In the infrared scopes, Gilson said, an observer can sometimes see groups of 30 go by, too quick or too distant to be captured by patrol officers engrossed in processing the groups they have already apprehended.
One of the few serious studies of successful border-crossers, conducted by UCLA researchers for the Labor Department in 1979, discovered that 69.6 percent of a sample of 1,970 illegal immigrants in Los Angeles had never been previously apprehended. It was an astonishing figure, given the large numbers of often-captured aliens who swell the annual apprehension totals. Cornell University economist Vernon Briggs Jr. said the study "lends credence to the belief" that the illegal inflow "is certainly several multiples" of the INS apprehension figure.
One congressional staff expert said some Texas sectors of the border had shown a recent jump in apprehensions even though they had not yet gotten their new consignment of Border Patrol personnel. Gene R. Smithburg, another assistant chief patrol agent here, said San Diego sector figures show apprehensions this year up 40 to 50 percent, while the number of patrol officers has increased only 30 percent. The difference, he thinks, represents a greatly increased flow as the Mexican economy falters and the California economy booms.
Professional statisticians and immigrant rights advocates treat all Border Patrol figures with skepticism. "Those numbers, who knows how to put any credence in them?" said Susan Drake, staff attorney with the Los Angeles-based National Center for Immigrants' Rights. She cited a family of 15 illegal aliens who returned to Mexico for the funeral of a grandfather, then endured dozens of apprehensions before successfully returning across the border.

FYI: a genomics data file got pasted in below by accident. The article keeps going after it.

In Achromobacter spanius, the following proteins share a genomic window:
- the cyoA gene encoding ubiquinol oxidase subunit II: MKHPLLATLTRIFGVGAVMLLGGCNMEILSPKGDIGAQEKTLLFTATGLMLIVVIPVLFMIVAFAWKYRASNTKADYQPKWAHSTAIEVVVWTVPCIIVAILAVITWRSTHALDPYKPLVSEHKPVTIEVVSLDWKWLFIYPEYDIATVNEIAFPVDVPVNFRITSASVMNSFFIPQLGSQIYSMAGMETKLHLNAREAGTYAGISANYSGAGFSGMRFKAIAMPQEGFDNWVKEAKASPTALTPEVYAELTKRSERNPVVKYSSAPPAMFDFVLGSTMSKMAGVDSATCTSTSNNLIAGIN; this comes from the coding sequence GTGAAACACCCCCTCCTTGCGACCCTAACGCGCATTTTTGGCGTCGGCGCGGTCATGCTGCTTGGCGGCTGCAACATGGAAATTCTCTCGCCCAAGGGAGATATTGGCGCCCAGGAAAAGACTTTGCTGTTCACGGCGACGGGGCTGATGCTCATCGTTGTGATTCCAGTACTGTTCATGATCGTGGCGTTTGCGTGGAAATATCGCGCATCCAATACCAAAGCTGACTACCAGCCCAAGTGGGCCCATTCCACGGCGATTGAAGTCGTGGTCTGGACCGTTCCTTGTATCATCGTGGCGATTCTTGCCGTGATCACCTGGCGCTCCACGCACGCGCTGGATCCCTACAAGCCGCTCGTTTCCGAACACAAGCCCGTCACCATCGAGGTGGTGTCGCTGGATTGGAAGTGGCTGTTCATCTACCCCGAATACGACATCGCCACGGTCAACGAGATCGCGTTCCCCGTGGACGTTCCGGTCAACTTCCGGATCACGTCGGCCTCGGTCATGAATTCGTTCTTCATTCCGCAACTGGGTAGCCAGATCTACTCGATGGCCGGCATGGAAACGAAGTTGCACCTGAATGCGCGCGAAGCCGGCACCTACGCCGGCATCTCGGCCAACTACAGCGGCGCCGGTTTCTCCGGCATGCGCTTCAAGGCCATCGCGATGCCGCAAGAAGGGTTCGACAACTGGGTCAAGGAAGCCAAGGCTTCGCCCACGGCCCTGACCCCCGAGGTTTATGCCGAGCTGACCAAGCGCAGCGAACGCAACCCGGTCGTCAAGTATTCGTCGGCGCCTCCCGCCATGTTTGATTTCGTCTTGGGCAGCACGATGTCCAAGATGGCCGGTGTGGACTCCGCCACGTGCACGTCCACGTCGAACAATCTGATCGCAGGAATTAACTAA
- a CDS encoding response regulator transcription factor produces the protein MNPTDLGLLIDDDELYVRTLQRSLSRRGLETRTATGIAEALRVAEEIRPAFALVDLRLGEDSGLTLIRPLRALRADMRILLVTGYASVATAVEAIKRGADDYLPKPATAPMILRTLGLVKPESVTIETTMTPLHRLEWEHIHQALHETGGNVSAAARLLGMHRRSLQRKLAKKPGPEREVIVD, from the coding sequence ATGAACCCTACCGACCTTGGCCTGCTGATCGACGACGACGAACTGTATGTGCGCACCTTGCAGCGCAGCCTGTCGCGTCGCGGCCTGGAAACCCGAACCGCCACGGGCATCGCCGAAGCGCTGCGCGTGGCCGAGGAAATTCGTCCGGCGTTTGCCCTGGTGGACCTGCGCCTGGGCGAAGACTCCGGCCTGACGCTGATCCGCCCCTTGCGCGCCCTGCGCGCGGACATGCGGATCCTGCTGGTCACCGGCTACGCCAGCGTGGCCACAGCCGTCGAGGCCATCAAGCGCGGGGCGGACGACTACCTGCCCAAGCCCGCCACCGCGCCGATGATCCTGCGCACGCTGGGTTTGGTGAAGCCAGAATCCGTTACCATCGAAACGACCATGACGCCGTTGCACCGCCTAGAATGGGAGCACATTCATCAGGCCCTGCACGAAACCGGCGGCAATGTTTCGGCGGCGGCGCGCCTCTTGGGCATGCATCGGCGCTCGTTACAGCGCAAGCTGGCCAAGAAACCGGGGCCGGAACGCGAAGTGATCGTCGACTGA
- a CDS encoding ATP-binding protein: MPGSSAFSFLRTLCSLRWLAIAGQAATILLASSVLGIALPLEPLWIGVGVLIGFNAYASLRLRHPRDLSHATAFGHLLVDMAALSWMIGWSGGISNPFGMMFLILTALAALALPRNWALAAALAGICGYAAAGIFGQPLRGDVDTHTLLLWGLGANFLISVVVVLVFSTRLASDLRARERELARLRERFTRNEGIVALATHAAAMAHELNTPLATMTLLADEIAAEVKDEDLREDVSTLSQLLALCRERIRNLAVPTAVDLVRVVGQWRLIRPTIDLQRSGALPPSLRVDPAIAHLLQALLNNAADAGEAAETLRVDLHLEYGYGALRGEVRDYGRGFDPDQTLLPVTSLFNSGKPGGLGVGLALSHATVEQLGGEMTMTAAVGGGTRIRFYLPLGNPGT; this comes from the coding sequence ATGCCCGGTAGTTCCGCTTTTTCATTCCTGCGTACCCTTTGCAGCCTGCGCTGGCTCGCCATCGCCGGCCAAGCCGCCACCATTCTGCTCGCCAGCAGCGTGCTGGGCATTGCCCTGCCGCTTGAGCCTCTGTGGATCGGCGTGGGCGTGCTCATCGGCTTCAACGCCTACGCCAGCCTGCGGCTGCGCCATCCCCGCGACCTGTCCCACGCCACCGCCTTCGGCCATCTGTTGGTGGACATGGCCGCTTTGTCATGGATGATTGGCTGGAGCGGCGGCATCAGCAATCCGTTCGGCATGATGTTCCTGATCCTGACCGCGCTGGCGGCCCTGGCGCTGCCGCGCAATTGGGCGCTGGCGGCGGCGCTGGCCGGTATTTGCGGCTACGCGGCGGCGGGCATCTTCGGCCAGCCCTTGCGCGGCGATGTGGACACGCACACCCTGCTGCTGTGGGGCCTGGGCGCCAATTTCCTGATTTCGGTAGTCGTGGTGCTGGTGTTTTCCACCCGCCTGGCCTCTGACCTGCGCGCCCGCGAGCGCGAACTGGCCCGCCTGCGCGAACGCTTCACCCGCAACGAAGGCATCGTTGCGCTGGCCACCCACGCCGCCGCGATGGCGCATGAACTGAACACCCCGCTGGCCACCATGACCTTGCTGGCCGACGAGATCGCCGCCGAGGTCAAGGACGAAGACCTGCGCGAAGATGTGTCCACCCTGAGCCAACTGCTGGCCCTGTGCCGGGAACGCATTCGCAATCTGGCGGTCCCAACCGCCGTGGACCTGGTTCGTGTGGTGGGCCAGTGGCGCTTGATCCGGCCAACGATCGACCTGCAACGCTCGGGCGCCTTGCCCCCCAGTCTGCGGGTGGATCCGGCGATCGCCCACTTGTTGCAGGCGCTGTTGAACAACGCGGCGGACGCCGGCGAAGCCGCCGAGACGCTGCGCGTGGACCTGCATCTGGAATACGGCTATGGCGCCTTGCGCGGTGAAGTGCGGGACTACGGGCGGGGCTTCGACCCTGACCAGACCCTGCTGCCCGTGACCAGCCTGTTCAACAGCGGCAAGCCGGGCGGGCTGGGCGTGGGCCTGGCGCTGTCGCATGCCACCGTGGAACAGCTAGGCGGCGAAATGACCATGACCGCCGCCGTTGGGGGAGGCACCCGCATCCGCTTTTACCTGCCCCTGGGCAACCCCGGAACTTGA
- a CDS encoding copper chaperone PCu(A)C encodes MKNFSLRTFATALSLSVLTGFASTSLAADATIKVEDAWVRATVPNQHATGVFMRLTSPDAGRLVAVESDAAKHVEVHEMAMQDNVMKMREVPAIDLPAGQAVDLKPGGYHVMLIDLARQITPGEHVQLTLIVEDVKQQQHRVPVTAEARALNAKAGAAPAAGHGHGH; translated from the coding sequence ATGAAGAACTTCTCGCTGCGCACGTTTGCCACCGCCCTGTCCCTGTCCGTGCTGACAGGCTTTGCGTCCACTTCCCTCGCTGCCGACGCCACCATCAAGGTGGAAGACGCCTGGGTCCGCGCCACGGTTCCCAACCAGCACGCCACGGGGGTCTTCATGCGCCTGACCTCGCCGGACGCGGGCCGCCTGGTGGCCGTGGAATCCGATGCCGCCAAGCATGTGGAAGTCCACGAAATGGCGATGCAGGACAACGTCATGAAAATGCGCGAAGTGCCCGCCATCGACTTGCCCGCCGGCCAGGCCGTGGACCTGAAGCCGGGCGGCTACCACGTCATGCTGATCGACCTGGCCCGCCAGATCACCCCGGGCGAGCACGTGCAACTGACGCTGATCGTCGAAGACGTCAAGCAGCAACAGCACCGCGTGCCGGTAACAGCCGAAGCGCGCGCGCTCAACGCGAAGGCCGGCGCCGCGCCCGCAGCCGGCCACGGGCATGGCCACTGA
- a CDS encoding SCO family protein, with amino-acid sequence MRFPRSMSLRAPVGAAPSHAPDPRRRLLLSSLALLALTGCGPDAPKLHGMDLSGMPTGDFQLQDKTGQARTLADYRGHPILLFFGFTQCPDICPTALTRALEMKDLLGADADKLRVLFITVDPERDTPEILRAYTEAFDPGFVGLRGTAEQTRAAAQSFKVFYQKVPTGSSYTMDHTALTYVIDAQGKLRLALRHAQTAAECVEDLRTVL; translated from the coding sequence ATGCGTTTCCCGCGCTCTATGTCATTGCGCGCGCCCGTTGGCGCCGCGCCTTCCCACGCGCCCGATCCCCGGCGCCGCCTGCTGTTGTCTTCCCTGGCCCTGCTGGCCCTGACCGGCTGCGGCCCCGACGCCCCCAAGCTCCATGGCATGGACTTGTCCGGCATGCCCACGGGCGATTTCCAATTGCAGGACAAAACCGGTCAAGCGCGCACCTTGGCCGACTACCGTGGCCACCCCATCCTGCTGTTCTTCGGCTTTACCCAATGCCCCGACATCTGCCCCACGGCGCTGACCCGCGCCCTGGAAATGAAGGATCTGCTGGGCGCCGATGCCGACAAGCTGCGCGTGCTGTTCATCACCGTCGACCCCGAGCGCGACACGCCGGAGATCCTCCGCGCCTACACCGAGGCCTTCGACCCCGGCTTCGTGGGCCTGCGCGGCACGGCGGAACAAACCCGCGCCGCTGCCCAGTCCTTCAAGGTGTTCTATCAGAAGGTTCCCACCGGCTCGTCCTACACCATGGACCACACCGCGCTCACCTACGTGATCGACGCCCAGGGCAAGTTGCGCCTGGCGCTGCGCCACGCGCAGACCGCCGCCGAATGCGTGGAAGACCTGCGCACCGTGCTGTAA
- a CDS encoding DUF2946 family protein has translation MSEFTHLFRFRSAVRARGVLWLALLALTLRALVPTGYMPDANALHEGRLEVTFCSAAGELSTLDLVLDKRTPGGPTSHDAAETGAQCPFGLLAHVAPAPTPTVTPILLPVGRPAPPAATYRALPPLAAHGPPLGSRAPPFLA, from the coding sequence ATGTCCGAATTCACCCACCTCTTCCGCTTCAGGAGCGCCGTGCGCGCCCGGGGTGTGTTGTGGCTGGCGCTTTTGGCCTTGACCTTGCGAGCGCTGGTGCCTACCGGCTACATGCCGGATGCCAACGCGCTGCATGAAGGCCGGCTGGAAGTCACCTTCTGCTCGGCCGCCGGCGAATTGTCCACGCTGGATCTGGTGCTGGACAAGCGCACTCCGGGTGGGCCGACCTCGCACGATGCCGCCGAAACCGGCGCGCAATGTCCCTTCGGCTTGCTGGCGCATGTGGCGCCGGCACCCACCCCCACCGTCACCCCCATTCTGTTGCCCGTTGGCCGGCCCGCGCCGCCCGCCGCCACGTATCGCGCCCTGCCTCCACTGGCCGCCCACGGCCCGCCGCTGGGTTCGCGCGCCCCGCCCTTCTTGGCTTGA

Former Census Bureau expert Robert Warren, now INS statistical analysis branch chief, said he distrusts all recent estimates of illegal immigration. Only in hindsight, he said, can he be confident -- through a complex accounting of every Mexican alive in the world -- that there were no more than 2.5 million illegal immigrant Mexicans in the United States in 1980. Although still a large number, this is far below estimates of up to 12 million reported at the time.
Leo Chavez, research associate at the Center for U.S.-Mexican Studies, University of California, San Diego, called apprehension figures "terribly skewed data." Neither American nor Mexican authorities, he noted, try to count the thousands of illegal immigrants known to return to Mexico each year, making it even more difficult to estimate the net flow into the United States.
Estimates of the net annual inflow today range widely. Chavez suggests 200,000 to 250,000. Patrick Burns, research director of the Federation for American Immigration Reform, estimates 500,000 to 600,000. And INS officials usually refuse even to hazard a guess.
But critics of INS statistics are willing to con ede that at the very least, the inflow is increasing. "When you look at the Mexican economy," Drake said, "there is absolutely no question that the push pressures are a lot stronger. The free fall of the economy has pushed out not only the lower classes but the middle class. It is also clear that we have a lot of jobs to fill."